Question: A, a police officer tortures Z in order to induce Z to confess that he has committed a crime. What offence does A commit? [RJS 1986] Find the answer to the mains question only on Legal Bites. [A, a police officer tortures Z in order to induce Z to confess that he has committed a crime. What… Read More »

Question: A, a police officer tortures Z in order to induce Z to confess that he has committed a crime. What offence does A commit? [RJS 1986] Find the answer to the mains question only on Legal Bites. [A, a police officer tortures Z in order to induce Z to confess that he has committed a crime. What offence does A commit?] Answer: Section 330 provides punishment for voluntarily causing hurt to extort confession or to compel restoration of property. It states, Whoever voluntarily causes...

Question: A, a police officer tortures Z in order to induce Z to confess that he has committed a crime. What offence does A commit? [RJS 1986]

Find the answer to the mains question only on Legal Bites. [A, a police officer tortures Z in order to induce Z to confess that he has committed a crime. What offence does A commit?]

Answer:

Section 330 provides punishment for voluntarily causing hurt to extort confession or to compel restoration of property. It states,

Whoever voluntarily causes hurt for the purposes of extorting from the sufferer or from any person interested in the sufferer, any confession or any information which may lead to the detection of an offence or misconduct, or

for the purpose of constraining the sufferer or any person interested in the sufferer to restore or to cause the restoration of any property or valuable security or to satisfy any claim or demand, or to give information which may lead to the restoration of any property or valuable security,

shall be punished with imprisonment of either description for a term which may extend to seven years, and shall also be liable to fine.

Illustration (a) to the section: A, a police officer, tortures Z in order to induce Z to confess that he committed a crime. A is guilty of an offence under this section.

Further, Section 331 deals with Voluntarily causing grievous hurt to extort confession or to compel restoration of property.

Whoever voluntarily causes grievous hurt for the purpose of extorting from the sufferer or from any person interested in the sufferer any confession or any information which may lead to the detection of an offence or misconduct,

or for the purpose of constraining the sufferer or any person interested in the sufferer to restore or to cause the restoration of any property or valuable security, or to satisfy any claim or demand, or to give information which may lead to the restoration of any property or valuable security,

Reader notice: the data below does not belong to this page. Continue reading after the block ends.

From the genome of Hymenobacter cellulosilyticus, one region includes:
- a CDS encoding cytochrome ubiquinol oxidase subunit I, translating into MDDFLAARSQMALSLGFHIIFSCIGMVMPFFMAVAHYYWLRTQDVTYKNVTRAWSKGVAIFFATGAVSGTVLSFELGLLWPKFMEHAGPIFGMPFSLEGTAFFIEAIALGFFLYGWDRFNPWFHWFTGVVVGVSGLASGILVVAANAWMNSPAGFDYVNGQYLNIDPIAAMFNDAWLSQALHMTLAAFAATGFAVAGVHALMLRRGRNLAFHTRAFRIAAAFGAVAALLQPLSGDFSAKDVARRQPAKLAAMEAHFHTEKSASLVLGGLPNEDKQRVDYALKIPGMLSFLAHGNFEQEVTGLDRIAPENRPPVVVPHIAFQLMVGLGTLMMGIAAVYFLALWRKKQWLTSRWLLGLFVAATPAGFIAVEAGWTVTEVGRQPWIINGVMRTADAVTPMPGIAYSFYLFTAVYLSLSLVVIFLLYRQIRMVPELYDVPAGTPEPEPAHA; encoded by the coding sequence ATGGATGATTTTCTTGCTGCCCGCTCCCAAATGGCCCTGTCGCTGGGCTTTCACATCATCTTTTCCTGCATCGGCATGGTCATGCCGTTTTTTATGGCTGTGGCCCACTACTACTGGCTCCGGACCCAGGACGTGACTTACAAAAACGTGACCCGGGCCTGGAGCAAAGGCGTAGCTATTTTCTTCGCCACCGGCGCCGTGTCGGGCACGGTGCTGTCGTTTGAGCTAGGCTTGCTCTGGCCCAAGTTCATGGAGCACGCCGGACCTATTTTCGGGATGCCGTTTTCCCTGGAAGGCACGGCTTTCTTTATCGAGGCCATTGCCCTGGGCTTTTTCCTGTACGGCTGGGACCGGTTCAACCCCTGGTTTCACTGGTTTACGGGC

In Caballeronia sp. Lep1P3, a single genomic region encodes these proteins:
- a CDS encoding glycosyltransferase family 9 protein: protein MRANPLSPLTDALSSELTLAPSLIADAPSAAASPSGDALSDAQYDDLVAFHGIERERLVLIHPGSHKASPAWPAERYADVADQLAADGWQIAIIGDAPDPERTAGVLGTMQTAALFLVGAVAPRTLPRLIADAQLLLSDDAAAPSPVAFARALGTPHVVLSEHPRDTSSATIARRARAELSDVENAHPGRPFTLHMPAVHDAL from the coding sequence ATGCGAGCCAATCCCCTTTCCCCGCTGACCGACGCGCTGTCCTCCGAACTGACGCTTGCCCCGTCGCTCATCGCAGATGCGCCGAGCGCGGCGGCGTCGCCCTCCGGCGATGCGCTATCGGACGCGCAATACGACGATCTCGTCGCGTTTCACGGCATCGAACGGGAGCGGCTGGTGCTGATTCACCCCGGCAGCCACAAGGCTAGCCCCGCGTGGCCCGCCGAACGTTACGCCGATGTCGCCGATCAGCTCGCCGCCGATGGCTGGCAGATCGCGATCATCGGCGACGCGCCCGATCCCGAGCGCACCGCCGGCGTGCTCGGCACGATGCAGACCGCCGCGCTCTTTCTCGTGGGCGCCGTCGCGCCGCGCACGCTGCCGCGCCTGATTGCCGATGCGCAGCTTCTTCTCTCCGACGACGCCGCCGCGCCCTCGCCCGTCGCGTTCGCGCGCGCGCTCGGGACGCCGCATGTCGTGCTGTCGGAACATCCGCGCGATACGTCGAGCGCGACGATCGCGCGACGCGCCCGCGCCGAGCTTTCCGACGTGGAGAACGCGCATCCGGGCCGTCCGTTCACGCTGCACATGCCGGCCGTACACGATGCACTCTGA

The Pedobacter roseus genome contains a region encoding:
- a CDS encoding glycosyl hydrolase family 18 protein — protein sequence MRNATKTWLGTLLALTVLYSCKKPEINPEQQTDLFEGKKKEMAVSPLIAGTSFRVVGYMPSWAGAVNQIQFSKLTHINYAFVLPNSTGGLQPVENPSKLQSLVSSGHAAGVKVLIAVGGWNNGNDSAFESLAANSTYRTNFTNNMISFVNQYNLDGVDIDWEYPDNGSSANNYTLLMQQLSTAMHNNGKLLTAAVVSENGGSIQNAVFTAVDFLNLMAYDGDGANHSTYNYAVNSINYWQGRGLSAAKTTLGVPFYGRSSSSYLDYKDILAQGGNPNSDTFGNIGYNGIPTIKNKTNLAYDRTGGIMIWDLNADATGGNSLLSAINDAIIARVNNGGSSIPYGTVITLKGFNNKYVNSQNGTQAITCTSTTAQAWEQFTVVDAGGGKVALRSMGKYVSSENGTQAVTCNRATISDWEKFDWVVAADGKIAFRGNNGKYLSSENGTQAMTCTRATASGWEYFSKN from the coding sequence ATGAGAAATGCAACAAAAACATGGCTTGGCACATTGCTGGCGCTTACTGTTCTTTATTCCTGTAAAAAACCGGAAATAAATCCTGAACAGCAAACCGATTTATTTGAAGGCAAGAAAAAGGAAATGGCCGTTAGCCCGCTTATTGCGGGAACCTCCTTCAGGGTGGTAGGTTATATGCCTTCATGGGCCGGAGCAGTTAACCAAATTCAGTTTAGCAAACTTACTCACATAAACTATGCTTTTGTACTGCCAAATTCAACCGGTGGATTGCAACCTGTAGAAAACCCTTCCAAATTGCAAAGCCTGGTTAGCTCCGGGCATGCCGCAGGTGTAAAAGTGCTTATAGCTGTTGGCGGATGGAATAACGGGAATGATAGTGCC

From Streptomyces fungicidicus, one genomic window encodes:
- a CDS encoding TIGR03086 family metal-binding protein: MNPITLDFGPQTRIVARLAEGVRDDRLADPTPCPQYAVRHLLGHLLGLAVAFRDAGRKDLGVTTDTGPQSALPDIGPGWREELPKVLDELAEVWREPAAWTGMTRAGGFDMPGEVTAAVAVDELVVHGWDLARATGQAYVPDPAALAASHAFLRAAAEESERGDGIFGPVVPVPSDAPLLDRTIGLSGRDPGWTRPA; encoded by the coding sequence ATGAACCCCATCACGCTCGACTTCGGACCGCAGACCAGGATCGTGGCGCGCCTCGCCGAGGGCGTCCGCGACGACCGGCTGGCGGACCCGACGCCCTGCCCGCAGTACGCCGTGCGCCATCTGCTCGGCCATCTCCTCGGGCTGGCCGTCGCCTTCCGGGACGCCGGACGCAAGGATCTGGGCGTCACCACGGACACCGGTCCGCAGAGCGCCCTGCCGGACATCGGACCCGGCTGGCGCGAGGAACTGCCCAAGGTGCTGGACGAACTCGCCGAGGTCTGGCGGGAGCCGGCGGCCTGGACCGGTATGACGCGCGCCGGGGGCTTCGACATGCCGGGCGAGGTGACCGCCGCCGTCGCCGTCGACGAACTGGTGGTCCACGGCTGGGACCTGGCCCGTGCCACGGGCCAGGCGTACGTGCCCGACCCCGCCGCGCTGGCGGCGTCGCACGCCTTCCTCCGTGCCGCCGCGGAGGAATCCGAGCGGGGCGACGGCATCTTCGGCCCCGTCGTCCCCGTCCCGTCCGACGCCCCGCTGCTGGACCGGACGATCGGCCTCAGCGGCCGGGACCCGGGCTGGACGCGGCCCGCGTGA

shall be punished with imprisonment of either description for a term which may extend to ten years, and shall be liable to fine.

The essential ingredients of these sections are:

  1. the offender should voluntarily cause hurt or grievous hurt;
  2. it should be done for the purpose of:
    • to extort confession or information,
    • to restore or cause restoration of any property or valuable security,
    • to satisfy any claim or demand, or
    • to obtain information, which may lead to the restoration of any property or valuable security;
  3. if it is for the purpose of extorting confession or information, such confession or information should lead to the detection of an offence or misconduct.

The punishment provided for voluntarily causing hurt or grievous hurt under Section 330 and Section 331 is simple or rigorous imprisonment for a term up to seven and ten years and a fine respectively.

In Public Prosecutor v. Ranniappa [AIR 1955 Mad 424] a boy was accused of theft. In order to extort a confession from him that he committed the theft, his hands were tied together, wrapped with a cloth and kerosene oil poured over it and a fire was lit. The accused was found guilty under this section and a sentence of one year’s rigorous imprisonment was imposed.

In another case Public Prosecutor v. Sheikh Ibrahim [AIR 1964 AP 548] an investigation officer, investigating a case of housebreaking and theft, called an ex-convict and tied up his wrists with cloth, hung him up by wrists to a peg driven into the wall and tortured him whilst so suspended, to extract a confession or information from him regarding the offences under investigation.

The ex-convict died because of the torture. Later on, the police officer, with the help of his colleagues, threw the dead body in the nearby well, subsequently removed it from the well and buried it in a place very far away from the police station.

The Andhra Pradesh High Court, holding the torture a crude, barbarous and reprehensible method of investigation, held him guilty under Section 330 of the IPC.

Any third-degree treatment given by police to extort confession falls within the ambit of Section 330. It is not the duty of a police officer to beat a person at the police station to extort confession.


Important Mains Questions Series for Judiciary, APO & University Exams

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Updated On 2021-08-03T05:05:35+05:30
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